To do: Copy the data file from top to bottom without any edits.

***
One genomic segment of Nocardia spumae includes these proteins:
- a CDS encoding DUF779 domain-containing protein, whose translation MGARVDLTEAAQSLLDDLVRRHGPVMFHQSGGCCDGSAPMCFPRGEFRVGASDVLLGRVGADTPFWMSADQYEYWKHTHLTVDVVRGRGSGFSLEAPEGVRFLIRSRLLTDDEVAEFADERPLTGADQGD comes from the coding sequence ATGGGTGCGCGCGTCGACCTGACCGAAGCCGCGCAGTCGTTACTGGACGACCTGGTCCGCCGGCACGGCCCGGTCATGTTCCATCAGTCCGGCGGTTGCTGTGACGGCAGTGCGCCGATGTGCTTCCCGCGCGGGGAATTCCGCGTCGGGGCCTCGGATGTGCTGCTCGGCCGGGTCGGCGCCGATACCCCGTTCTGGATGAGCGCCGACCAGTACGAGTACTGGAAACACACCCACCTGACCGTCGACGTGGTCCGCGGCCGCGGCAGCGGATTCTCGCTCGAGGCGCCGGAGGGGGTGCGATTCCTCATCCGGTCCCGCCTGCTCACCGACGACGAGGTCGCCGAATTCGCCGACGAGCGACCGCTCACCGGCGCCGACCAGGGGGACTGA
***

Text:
One genomic segment of Nocardia spumae includes these proteins:
- a CDS encoding DUF779 domain-containing protein, whose translation MGARVDLTEAAQSLLDDLVRRHGPVMFHQSGGCCDGSAPMCFPRGEFRVGASDVLLGRVGADTPFWMSADQYEYWKHTHLTVDVVRGRGSGFSLEAPEGVRFLIRSRLLTDDEVAEFADERPLTGADQGD comes from the coding sequence ATGGGTGCGCGCGTCGACCTGACCGAAGCCGCGCAGTCGTTACTGGACGACCTGGTCCGCCGGCACGGCCCGGTCATGTTCCATCAGTCCGGCGGTTGCTGTGACGGCAGTGCGCCGATGTGCTTCCCGCGCGGGGAATTCCGCGTCGGGGCCTCGGATGTGCTGCTCGGCCGGGTCGGCGCCGATACCCCGTTCTGGATGAGCGCCGACCAGTACGAGTACTGGAAACACACCCACCTGACCGTCGACGTGGTCCGCGGCCGCGGCAGCGGATTCTCGCTCGAGGCGCCGGAGGGGGTGCGATTCCTCATCCGGTCCCGCCTGCTCACCGACGACGAGGTCGCCGAATTCGCCGACGAGCGACCGCTCACCGGCGCCGACCAGGGGGACTGA